Thank you, and best wishes for the new decade to you too. Originally Posted by tk421  Originally Posted by KJW An interesting property of the Golden Ratio is that, relative to the size of the denominator, it has the worst rational approximation of any number.
Thanks very much, KJW. I never knew that.
Strictly speaking, the more correct statement is provided in this Wikipedia article.

You may be interested in continued fractions in general.

At the opposite end of the spectrum, the numbers with the best rational approximations (relative to the size of the denominator) are the Liouville numbers, which are all transcendental.  8. Originally Posted by zinjanthropos what is meant by Golden Ratio, what it is exactly and if it really is something that should be taken seriously?

Well, it is real and should be taken seriously, but it is not a ratio between 4D & 3D size in an "eight dimensional geometric crystal called E8 that converts to a 4D matrix/universe then a 3D universe/matrix for us observers."  9. Originally Posted by Ken Fabos  Originally Posted by zinjanthropos what is meant by Golden Ratio, what it is exactly and if it really is something that should be taken seriously?

Well, it is real and should be taken seriously, but it is not a ratio between 4D & 3D size in an "eight dimensional geometric crystal called E8 that converts to a 4D matrix/universe then a 3D universe/matrix for us observers."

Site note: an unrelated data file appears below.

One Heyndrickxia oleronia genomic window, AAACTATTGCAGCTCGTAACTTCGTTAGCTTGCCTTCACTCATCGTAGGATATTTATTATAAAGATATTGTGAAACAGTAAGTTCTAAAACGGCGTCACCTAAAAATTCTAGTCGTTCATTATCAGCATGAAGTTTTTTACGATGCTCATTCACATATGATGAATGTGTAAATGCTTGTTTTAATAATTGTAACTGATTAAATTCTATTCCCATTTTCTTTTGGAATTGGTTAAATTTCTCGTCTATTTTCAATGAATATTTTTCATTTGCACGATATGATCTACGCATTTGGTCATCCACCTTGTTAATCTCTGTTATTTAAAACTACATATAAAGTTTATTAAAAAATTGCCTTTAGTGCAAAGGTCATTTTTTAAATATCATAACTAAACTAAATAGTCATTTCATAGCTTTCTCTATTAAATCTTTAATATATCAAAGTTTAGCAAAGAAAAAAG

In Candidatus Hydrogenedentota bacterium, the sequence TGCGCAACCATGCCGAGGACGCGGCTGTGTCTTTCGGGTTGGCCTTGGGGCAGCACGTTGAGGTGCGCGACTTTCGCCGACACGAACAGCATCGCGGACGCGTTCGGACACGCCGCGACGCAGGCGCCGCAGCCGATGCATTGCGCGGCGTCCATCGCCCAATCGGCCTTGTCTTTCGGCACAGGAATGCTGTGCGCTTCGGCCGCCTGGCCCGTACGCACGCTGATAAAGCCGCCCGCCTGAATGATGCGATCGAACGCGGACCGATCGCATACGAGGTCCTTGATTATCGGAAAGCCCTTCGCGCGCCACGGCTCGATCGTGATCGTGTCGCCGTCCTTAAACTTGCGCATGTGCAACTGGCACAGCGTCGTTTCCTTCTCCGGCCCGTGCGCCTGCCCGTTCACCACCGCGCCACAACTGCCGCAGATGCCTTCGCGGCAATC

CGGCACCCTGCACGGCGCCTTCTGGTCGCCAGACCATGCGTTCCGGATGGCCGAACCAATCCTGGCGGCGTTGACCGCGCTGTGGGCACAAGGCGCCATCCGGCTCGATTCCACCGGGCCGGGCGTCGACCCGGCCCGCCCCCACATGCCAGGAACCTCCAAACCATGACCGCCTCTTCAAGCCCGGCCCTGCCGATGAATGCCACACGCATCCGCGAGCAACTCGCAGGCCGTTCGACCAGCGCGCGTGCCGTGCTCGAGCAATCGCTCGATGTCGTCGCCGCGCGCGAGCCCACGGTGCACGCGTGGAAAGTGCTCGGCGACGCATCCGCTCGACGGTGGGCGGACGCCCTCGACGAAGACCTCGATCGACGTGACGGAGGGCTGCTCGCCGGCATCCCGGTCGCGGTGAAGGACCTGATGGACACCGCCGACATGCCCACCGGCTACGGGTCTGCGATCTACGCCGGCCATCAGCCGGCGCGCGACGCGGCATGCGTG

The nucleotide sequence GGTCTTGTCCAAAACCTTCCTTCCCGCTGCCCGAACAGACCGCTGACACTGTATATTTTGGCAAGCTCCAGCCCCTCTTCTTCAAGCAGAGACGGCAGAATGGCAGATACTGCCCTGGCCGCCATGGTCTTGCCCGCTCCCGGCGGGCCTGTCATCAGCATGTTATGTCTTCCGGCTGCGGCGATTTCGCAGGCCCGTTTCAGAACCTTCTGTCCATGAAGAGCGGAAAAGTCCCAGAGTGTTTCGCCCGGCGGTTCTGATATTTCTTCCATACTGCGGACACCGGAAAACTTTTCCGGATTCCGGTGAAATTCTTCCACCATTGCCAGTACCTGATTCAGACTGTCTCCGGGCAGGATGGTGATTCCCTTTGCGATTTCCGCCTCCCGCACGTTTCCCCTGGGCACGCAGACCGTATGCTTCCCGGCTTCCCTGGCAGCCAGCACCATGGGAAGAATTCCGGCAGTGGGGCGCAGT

Ken... good to hear from you. I’m not the best at explaining things I see/hear etc, so all that stuff is in the video. I was more interested in the golden ratio than matrices   10. Originally Posted by KJW An interesting property of the Golden Ratio is that, relative to the size of the denominator, it has the worst rational approximation of any number.
What does this mean precisely?  11. Originally Posted by anticorncob28  Originally Posted by KJW An interesting property of the Golden Ratio is that, relative to the size of the denominator, it has the worst rational approximation of any number.
What does this mean precisely?
This is best answered by the "A property of the golden ratio φ" section of the Wikipedia article "Continued fraction".

The continued fraction representation of the Golden Ratio ϕ = [1;1,1,1,1,1,1,1,1,1,1,1,...]. Truncation of the representation at increasing lengths provides a sequence of increasingly better rational approximation of the number. But because the numerical values in the representation of ϕ never exceeds 1, the rational approximations in the sequence will be consistently worse than the corresponding rational approximations for numbers whose continued fraction representation contains numerical values that are greater than 1.  Bookmarks